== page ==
He is risen indeed!
Easter Sunday – Audio Sermon
I have seen the Lord!
I have seen the Lord and he knows my name!
These are the thoughts of Mary Magdalene on the morning that she discovered the stone rolled away.
I have seen the Lord and he knows my name!
John’s Gospel account of the resurrection is a wonderful reflection of this event, a beautiful narrative full of power and richness. John takes us from the depths of despair, leads us to believe and finally reveals the resurrected Christ!
It is interesting to note who Jesus reveals himself to in John’s Gospel account. He reveals himself to Mary. Not to Peter and the other beloved disciple. Though they ran to the tomb upon learning that it was empty, it was not to them that Jesus revealed himself. And yet they ran to the tomb with such urgency, wanting to verify Mary’s words. The other disciple outruns Peter, arriving first. You can imagine their state of mind. Where is the Master’s body? Has someone taken it? To where?
At the tomb they discover the linen wraps. Why would these be left behind? If grave robbers had attended the scene why leave the wrapping of the head and the body behind? It makes no sense.
However, the Gospel states that when the other disciple went in and saw, he believed. He believed in a new beginning. We too can look and believe just as the beloved disciple did, in moments of tragedy and social injustice. We too can believe. And in doing so we can represent the church and we can be bold. We can share the story we find in scripture, of a hope beyond this world, of hope beyond this life, of healing of the eternal kind. Of grace that only a risen saviour can provide. As we gaze into the empty tomb this is the witness that we are able to provide to a broken and hurting world. To a world that long ago gave up on the miracle of the resurrection. That long ago gave up on the dream of eternity. Just as the beloved disciple saw the empty tomb and believed, we as a beloved community of faith believe. We believe in the power of God’s enduring love for His creation. We believe that God’s love continues to enter the world upsetting death and destruction and making all things whole and all things new. We are the witnesses. Today we have also come to the tomb and found it empty. And today we proclaim that Christ has risen!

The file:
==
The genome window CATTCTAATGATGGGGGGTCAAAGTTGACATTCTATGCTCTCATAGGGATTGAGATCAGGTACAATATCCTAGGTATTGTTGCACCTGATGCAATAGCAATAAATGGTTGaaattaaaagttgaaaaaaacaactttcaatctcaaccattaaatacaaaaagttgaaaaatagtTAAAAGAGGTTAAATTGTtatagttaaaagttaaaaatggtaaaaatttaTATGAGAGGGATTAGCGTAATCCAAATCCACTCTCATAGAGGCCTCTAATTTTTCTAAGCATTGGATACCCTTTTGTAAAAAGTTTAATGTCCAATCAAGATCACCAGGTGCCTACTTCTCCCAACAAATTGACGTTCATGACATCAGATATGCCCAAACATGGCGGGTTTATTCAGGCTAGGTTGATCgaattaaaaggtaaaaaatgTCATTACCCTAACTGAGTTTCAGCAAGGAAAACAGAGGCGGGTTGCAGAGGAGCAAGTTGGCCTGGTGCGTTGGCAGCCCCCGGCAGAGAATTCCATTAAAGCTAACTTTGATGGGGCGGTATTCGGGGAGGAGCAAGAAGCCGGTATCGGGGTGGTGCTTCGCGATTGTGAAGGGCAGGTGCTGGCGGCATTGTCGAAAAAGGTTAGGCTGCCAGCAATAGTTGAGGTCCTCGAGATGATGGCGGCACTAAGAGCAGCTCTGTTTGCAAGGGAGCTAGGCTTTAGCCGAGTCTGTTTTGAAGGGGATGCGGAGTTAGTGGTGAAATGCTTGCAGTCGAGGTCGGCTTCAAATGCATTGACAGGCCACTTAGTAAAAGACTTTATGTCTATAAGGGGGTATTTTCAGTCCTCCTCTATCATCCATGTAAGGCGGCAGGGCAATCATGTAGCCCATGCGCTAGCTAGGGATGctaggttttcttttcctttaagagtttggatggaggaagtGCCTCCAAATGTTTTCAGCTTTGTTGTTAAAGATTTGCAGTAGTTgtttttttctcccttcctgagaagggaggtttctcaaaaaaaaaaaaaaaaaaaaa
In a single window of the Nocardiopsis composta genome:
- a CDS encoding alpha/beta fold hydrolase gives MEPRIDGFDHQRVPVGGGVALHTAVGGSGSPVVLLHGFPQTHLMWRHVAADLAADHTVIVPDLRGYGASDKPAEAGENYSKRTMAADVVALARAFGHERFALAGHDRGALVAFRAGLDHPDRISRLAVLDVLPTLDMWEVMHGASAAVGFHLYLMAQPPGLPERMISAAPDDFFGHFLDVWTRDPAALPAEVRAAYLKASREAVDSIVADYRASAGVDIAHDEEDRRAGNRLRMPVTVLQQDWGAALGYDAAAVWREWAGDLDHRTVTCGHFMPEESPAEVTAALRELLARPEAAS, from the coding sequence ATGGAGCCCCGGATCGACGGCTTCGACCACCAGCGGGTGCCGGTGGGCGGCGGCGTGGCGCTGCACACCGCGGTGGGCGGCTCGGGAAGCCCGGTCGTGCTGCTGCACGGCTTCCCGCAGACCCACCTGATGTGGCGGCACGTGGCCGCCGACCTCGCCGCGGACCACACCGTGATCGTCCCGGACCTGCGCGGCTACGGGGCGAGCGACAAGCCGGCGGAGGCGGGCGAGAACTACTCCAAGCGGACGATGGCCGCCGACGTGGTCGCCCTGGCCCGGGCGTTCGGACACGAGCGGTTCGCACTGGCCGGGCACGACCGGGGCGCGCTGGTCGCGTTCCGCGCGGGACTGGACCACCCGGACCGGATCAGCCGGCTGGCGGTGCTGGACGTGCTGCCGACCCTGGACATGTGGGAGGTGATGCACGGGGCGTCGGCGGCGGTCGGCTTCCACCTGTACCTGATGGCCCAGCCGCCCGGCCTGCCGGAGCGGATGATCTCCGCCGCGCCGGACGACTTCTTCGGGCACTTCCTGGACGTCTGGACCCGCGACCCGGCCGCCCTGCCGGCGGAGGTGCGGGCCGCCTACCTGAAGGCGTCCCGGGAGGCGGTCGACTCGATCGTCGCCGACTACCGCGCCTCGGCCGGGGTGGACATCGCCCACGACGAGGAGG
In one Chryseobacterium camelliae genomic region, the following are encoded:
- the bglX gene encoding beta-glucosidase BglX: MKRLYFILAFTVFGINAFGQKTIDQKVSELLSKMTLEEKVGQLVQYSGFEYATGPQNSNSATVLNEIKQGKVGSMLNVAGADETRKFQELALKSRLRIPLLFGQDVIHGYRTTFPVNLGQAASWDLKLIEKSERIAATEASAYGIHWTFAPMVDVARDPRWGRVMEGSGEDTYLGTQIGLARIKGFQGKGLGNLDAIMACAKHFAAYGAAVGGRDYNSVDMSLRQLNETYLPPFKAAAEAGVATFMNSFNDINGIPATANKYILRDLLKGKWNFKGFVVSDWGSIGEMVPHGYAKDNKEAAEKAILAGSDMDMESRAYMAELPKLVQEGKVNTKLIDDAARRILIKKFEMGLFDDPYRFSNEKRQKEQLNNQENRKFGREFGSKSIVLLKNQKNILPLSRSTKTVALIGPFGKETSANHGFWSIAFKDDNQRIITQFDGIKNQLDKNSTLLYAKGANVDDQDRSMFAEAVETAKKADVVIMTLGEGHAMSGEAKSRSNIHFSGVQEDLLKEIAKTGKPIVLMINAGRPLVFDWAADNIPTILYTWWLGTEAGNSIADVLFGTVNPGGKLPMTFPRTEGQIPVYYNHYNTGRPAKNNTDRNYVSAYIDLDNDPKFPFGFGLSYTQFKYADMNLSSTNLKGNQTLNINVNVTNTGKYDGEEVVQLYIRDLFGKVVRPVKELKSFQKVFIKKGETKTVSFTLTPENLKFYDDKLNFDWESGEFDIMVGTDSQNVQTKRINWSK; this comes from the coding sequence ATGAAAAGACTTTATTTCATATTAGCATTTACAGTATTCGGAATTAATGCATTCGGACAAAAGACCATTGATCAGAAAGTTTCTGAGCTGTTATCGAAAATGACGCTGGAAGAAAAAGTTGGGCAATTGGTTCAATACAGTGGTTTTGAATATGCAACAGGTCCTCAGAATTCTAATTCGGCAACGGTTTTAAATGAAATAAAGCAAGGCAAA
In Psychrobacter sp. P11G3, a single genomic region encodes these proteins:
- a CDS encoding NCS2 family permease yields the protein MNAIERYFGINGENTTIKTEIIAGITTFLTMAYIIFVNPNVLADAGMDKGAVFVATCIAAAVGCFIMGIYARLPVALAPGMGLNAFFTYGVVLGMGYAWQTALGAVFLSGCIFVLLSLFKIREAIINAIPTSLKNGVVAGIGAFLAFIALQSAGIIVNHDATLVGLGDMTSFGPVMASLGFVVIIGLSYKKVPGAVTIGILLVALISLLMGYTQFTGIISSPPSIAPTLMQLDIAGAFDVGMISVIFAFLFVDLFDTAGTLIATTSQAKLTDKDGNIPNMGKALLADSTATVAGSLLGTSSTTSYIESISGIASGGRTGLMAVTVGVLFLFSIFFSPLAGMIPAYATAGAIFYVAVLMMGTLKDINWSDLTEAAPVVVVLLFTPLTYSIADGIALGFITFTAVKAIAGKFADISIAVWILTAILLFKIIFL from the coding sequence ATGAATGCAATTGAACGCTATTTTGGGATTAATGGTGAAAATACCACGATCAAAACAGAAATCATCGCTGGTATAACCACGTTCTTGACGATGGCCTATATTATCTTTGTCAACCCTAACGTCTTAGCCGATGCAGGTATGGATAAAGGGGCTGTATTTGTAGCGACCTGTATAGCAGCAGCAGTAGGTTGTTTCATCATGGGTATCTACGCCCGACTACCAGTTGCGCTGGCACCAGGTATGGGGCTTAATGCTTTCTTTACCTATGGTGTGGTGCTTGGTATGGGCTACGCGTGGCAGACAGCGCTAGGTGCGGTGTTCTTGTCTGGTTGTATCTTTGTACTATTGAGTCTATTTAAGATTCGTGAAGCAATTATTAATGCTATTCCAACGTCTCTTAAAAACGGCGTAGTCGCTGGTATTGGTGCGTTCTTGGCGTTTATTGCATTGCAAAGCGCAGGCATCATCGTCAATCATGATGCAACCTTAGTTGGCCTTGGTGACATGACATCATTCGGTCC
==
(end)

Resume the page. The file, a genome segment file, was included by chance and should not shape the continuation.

And so beginning to believe the disciples return home. It is Mary who remains at the tomb, she is weeping. Her despair at the loss of Jesus is a wound that is raw, wrenching at her soul. It is these moments of grief that the angels reveal themselves to her. And after lamenting to the angels, Mary turns and she sees what a man she believes to be the gardener. Not recognizing Jesus she asks where have you taken him?
Mary mistakes him for the gardener. How could she not see Jesus? How could she not recognize him? Was she blinded by grief? Was her vision so blurry from tears that she simply could not see clearly? It is only when Jesus speaks to Mary that she recognizes him. This echoes a theme we find earlier in John’s gospel relating to the Good Shepherd. “The sheep hear his voice. He calls his own sheep by name and leads them out.” Later the Good Shepherd says “I know my own and my own know me.”
So when Jesus replies only with her name, spoken in what I can only imagine was the most tender of voices. “Mary.” There is no doubt. Mary knows that she stands in the presence of the risen Lord. The fear she has just experienced dissipates as she begins to realize the significance of what has transpired. Then Jesus instructs her to go and tell the disciples of what she has seen. And so Mary goes forward proclaiming I have seen the Lord!
On this day of resurrection we too have seen the Lord! We too know that he has defeated death and risen from the grave. The events of the cross are behind us and today we stand united in victory, sure of the power of our Lord and Saviour Jesus Christ. Knowing that in him all things are possible, for he has surpassed the grave!